The slider design of the present invention enables the slider to function in both the air-bearing and contact head-disk interface regimes. While the slider provides an extremely low-flying height air-bearing support over a substantial part of the disk, the unique design, particularly the design of the rear pad, enables the slider to also be in contact and near contact with the lubricant film on the disk without deleterious effects. The result is a low-flying height disk drive which can also operate in the contact and near-contact regimes, yet without the disadvantages presented by conventional liquid bearings.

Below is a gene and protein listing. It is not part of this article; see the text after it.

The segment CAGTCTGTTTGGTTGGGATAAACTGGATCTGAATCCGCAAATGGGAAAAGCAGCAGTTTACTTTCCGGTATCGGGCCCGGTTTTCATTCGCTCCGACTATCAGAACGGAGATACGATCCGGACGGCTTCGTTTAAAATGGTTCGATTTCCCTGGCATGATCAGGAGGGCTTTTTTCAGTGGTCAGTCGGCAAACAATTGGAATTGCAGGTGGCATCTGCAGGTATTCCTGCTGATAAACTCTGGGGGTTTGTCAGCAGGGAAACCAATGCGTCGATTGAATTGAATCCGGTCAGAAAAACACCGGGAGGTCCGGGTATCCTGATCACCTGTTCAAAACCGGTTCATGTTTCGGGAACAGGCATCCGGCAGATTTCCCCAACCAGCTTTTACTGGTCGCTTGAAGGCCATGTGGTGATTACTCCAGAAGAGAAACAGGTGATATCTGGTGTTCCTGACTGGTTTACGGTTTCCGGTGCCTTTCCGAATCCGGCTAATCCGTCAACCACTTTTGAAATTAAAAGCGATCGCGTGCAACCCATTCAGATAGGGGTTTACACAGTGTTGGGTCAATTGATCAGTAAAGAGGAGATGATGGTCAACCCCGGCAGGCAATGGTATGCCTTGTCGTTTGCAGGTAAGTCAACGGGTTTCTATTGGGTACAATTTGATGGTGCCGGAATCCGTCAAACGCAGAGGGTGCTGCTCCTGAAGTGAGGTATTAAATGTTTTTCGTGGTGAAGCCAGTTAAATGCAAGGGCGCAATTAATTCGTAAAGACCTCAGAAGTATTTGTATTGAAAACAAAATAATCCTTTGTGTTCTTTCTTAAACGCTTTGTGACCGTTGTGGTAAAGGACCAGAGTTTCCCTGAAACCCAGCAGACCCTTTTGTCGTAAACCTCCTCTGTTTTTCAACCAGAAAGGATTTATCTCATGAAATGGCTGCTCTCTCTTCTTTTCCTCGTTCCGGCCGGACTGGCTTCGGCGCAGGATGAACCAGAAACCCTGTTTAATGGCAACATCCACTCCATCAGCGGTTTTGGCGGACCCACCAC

The preferred method of manufacturing the slider will be described with reference to FIGS. 5A-5E, which illustrate the steps of manufacturing the slider depicted in FIGS. 3 and 4. FIGS. 5A-5E are sectional views of the slider taken through a section intersecting the front air-bearing pad 27.